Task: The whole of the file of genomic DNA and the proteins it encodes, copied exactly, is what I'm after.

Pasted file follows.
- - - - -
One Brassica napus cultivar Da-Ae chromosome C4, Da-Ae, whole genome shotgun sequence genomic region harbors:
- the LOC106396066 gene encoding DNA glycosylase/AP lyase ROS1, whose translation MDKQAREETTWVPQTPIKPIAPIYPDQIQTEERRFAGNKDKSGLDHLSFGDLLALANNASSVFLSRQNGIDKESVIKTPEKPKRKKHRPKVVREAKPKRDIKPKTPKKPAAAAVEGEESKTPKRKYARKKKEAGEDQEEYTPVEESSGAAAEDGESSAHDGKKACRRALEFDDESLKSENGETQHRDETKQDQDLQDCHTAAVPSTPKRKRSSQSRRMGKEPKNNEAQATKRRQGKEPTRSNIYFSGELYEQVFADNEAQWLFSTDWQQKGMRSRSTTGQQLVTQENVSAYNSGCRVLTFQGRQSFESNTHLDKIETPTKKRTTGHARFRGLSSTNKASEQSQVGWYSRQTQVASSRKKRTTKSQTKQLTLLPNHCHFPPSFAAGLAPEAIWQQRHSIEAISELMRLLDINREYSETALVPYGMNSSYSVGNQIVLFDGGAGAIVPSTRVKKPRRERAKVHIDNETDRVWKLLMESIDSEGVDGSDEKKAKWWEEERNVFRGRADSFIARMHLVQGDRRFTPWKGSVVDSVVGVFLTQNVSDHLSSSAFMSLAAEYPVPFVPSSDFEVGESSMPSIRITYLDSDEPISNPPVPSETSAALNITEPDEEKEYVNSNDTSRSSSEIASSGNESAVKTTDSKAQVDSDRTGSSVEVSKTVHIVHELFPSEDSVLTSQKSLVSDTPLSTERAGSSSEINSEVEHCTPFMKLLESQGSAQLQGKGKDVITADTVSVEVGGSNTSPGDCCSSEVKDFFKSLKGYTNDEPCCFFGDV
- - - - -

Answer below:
One Brassica napus cultivar Da-Ae chromosome C4, Da-Ae, whole genome shotgun sequence genomic region harbors:
- the LOC106396066 gene encoding DNA glycosylase/AP lyase ROS1, whose translation MDKQAREETTWVPQTPIKPIAPIYPDQIQTEERRFAGNKDKSGLDHLSFGDLLALANNASSVFLSRQNGIDKESVIKTPEKPKRKKHRPKVVREAKPKRDIKPKTPKKPAAAAVEGEESKTPKRKYARKKKEAGEDQEEYTPVEESSGAAAEDGESSAHDGKKACRRALEFDDESLKSENGETQHRDETKQDQDLQDCHTAAVPSTPKRKRSSQSRRMGKEPKNNEAQATKRRQGKEPTRSNIYFSGELYEQVFADNEAQWLFSTDWQQKGMRSRSTTGQQLVTQENVSAYNSGCRVLTFQGRQSFESNTHLDKIETPTKKRTTGHARFRGLSSTNKASEQSQVGWYSRQTQVASSRKKRTTKSQTKQLTLLPNHCHFPPSFAAGLAPEAIWQQRHSIEAISELMRLLDINREYSETALVPYGMNSSYSVGNQIVLFDGGAGAIVPSTRVKKPRRERAKVHIDNETDRVWKLLMESIDSEGVDGSDEKKAKWWEEERNVFRGRADSFIARMHLVQGDRRFTPWKGSVVDSVVGVFLTQNVSDHLSSSAFMSLAAEYPVPFVPSSDFEVGESSMPSIRITYLDSDEPISNPPVPSETSAALNITEPDEEKEYVNSNDTSRSSSEIASSGNESAVKTTDSKAQVDSDRTGSSVEVSKTVHIVHELFPSEDSVLTSQKSLVSDTPLSTERAGSSSEINSEVEHCTPFMKLLESQGSAQLQGKGKDVITADTVSVEVGGSNTSPGDCCSSEVKDFFKSLKGYTNDEPCCFFGDV